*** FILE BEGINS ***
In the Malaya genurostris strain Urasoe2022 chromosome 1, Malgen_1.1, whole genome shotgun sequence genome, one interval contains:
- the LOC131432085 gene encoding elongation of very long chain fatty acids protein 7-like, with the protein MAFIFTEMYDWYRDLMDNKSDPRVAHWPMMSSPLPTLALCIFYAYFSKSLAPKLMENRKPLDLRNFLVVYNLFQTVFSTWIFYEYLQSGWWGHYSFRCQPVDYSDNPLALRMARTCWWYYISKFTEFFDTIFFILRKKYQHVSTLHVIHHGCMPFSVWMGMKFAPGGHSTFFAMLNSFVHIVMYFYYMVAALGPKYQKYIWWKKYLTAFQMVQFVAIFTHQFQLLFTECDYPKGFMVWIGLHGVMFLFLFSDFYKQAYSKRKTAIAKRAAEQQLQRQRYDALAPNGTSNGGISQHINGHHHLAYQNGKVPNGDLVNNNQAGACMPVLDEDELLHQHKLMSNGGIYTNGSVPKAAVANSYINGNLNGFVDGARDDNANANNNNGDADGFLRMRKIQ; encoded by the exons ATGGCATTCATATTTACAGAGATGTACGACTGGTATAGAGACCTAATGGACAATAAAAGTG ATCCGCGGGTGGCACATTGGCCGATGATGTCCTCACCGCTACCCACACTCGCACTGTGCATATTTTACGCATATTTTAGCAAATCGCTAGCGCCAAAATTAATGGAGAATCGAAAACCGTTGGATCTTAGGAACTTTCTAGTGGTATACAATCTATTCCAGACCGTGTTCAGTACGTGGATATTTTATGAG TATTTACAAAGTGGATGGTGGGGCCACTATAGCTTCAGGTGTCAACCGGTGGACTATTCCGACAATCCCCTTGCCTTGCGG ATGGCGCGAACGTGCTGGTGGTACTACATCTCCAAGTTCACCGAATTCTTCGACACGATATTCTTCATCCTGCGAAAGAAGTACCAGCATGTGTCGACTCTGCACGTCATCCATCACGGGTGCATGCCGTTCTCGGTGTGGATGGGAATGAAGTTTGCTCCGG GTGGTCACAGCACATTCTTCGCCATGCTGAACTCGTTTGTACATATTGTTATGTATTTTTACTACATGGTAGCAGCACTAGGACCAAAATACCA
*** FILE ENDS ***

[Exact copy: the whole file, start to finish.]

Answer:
In the Malaya genurostris strain Urasoe2022 chromosome 1, Malgen_1.1, whole genome shotgun sequence genome, one interval contains:
- the LOC131432085 gene encoding elongation of very long chain fatty acids protein 7-like, with the protein MAFIFTEMYDWYRDLMDNKSDPRVAHWPMMSSPLPTLALCIFYAYFSKSLAPKLMENRKPLDLRNFLVVYNLFQTVFSTWIFYEYLQSGWWGHYSFRCQPVDYSDNPLALRMARTCWWYYISKFTEFFDTIFFILRKKYQHVSTLHVIHHGCMPFSVWMGMKFAPGGHSTFFAMLNSFVHIVMYFYYMVAALGPKYQKYIWWKKYLTAFQMVQFVAIFTHQFQLLFTECDYPKGFMVWIGLHGVMFLFLFSDFYKQAYSKRKTAIAKRAAEQQLQRQRYDALAPNGTSNGGISQHINGHHHLAYQNGKVPNGDLVNNNQAGACMPVLDEDELLHQHKLMSNGGIYTNGSVPKAAVANSYINGNLNGFVDGARDDNANANNNNGDADGFLRMRKIQ; encoded by the exons ATGGCATTCATATTTACAGAGATGTACGACTGGTATAGAGACCTAATGGACAATAAAAGTG ATCCGCGGGTGGCACATTGGCCGATGATGTCCTCACCGCTACCCACACTCGCACTGTGCATATTTTACGCATATTTTAGCAAATCGCTAGCGCCAAAATTAATGGAGAATCGAAAACCGTTGGATCTTAGGAACTTTCTAGTGGTATACAATCTATTCCAGACCGTGTTCAGTACGTGGATATTTTATGAG TATTTACAAAGTGGATGGTGGGGCCACTATAGCTTCAGGTGTCAACCGGTGGACTATTCCGACAATCCCCTTGCCTTGCGG ATGGCGCGAACGTGCTGGTGGTACTACATCTCCAAGTTCACCGAATTCTTCGACACGATATTCTTCATCCTGCGAAAGAAGTACCAGCATGTGTCGACTCTGCACGTCATCCATCACGGGTGCATGCCGTTCTCGGTGTGGATGGGAATGAAGTTTGCTCCGG GTGGTCACAGCACATTCTTCGCCATGCTGAACTCGTTTGTACATATTGTTATGTATTTTTACTACATGGTAGCAGCACTAGGACCAAAATACCA